Last week, we looked at Puma’s latest, and final, Ireland home shirt. And to be quite honest, we were rather underwhelmed by the whole affair. How are we going to feel about the away shirt that seems to have all the things we didn’t like about the first one, but in a partly different colour scheme? Well…

Okay let’s get this out of the way – Ireland will call this the ‘alternate’ shirt, but Ireland play in green, so what  it’s actually is, is the ‘In case we play South Africa shirt’. There’s no other reason to have it, because no other test-level nation actually plays in green bar the Springboks, so they should at least be honest about it.

Anyway, this year Ireland actually AREN’T EVEN PLAYING THE BOKS, which renders this particular effort by Puma about as worthwhile as trying to hide legendary Welsh defensive liability Arwel Thomas out on the wing when Jonah Lomu was playing for the other side. Yup, following in the footsteps of England, Ireland have for some reason turned out an alternate kit that is entirely unnecessary, and as such will contrive a reason to wear it this Autumn for no reason – our money’s on the All Blacks.


On the surface, it’s not actually any different to the home shirt, which is of course as potentially fatal a liability as Ronan O’Gara’s genetic predisposition to tackle like a child of five.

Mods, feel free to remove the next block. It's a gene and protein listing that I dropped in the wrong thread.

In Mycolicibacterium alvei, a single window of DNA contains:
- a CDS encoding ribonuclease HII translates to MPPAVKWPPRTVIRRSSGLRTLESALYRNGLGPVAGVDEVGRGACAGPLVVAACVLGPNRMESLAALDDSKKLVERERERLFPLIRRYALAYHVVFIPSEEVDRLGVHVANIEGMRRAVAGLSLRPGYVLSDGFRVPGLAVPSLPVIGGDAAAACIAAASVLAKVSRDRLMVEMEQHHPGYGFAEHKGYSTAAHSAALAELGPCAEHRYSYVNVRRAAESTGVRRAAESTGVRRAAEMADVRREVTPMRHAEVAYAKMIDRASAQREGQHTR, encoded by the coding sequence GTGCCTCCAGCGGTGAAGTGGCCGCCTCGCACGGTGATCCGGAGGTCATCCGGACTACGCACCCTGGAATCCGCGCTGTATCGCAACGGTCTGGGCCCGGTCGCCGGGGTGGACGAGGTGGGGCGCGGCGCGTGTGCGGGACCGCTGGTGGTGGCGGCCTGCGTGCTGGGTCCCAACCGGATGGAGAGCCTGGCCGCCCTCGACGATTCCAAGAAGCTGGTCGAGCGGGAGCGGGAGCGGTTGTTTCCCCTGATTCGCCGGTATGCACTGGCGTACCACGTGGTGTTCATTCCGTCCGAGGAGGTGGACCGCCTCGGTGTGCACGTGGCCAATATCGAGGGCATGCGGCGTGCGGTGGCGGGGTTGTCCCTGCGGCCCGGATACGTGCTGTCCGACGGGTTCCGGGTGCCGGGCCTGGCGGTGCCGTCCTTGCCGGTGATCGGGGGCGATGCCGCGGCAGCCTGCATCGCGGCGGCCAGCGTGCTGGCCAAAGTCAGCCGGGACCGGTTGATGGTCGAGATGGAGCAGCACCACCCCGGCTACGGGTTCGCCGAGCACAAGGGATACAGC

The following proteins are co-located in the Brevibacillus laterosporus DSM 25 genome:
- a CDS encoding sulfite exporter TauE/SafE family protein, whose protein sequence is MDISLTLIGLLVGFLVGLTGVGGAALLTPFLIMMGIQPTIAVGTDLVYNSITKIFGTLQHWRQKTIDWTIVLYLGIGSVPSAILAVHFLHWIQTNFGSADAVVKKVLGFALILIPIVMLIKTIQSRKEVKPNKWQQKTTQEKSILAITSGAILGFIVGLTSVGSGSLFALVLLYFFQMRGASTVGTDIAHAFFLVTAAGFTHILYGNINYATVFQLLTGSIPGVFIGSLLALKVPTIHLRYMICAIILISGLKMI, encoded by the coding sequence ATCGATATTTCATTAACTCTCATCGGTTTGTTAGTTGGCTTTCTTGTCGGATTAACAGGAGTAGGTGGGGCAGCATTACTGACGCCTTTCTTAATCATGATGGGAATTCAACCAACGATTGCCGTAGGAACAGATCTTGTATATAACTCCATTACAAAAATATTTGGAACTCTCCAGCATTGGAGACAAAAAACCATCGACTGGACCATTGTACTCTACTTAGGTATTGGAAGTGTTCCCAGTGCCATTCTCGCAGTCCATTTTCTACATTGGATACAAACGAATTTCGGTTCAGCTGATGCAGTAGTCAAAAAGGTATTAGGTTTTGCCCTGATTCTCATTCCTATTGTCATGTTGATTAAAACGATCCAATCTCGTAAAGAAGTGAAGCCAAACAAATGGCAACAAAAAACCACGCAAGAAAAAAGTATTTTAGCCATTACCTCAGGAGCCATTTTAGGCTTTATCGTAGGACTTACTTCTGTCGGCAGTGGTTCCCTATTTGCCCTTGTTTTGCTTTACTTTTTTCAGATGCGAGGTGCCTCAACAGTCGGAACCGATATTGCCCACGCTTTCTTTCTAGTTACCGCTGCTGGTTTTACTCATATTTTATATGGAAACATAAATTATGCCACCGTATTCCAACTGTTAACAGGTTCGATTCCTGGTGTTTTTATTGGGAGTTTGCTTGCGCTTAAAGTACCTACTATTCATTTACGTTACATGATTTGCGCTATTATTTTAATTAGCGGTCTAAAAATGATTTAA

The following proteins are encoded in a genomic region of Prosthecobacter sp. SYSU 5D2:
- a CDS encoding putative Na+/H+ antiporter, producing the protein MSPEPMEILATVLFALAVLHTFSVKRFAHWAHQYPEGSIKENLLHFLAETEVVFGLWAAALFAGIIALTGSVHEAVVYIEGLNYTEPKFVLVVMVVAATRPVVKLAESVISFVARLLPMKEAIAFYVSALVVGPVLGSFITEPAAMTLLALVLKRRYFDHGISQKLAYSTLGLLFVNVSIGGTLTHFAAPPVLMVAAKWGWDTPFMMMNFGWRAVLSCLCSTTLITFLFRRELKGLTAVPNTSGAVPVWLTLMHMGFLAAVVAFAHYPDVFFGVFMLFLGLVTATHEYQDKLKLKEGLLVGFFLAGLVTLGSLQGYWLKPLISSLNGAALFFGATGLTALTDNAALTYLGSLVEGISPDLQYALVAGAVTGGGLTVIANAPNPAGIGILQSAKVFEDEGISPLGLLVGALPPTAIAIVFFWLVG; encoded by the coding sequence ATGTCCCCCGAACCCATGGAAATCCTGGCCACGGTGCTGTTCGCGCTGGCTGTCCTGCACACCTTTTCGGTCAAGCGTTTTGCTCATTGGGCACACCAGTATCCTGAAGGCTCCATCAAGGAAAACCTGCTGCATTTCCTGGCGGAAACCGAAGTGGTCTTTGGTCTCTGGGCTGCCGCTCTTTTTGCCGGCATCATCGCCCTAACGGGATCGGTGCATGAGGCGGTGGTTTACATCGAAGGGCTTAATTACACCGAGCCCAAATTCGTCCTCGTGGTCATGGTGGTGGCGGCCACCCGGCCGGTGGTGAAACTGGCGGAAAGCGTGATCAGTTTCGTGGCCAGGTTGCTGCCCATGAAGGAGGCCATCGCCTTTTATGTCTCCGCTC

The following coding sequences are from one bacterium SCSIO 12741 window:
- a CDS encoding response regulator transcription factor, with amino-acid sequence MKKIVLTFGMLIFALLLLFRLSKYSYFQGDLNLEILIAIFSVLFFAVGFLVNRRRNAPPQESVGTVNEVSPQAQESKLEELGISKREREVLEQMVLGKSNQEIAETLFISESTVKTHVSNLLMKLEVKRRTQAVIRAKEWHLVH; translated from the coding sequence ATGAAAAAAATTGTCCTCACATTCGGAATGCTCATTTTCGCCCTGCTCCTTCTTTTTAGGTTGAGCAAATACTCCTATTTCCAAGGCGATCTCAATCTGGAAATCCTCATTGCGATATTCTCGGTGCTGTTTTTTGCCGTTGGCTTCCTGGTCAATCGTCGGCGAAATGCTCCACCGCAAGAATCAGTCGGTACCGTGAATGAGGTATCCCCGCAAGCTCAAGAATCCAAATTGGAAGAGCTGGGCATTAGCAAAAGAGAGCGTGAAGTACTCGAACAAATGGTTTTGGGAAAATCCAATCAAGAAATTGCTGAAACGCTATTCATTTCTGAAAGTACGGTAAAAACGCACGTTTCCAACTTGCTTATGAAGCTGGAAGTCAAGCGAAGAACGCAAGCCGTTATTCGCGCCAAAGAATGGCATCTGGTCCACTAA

Like the aforementioned ruddy-cheeked Ireland legend/Lions villain however, this shirt somehow manages to be more than the sum of its admittedly shitty and unsatisfactory parts. We’re not saying that it’s nice or anything, because it’s really not, and the Tron bollocks grip tape still looks shit… but… well it’s not as shit.

The grip tape pattern actually looks more part of the design contrasting starkly against the white, whereas it felt like a total afterthought on the home shirt. We also can’t help but like the green sleeves and collar with the white front actually kinda works.

We can’t quite work out why we don’t utterly hate this. Maybe we left the oven on this evening and we’re in the closing stages of of the blissful oblivion of oxygen deprivation. At least when England released their pointless away shirt, it was a bold and radically different design from the home kit – we can see the worth in that, even if it is a bit superfluous. When a supplier just swaps some colours around and call that the alternate kit, however, even when those colours kinda work, it doesn’t really do much but leave us cold.

SHIT/GOOD RATING: Shit and pointless



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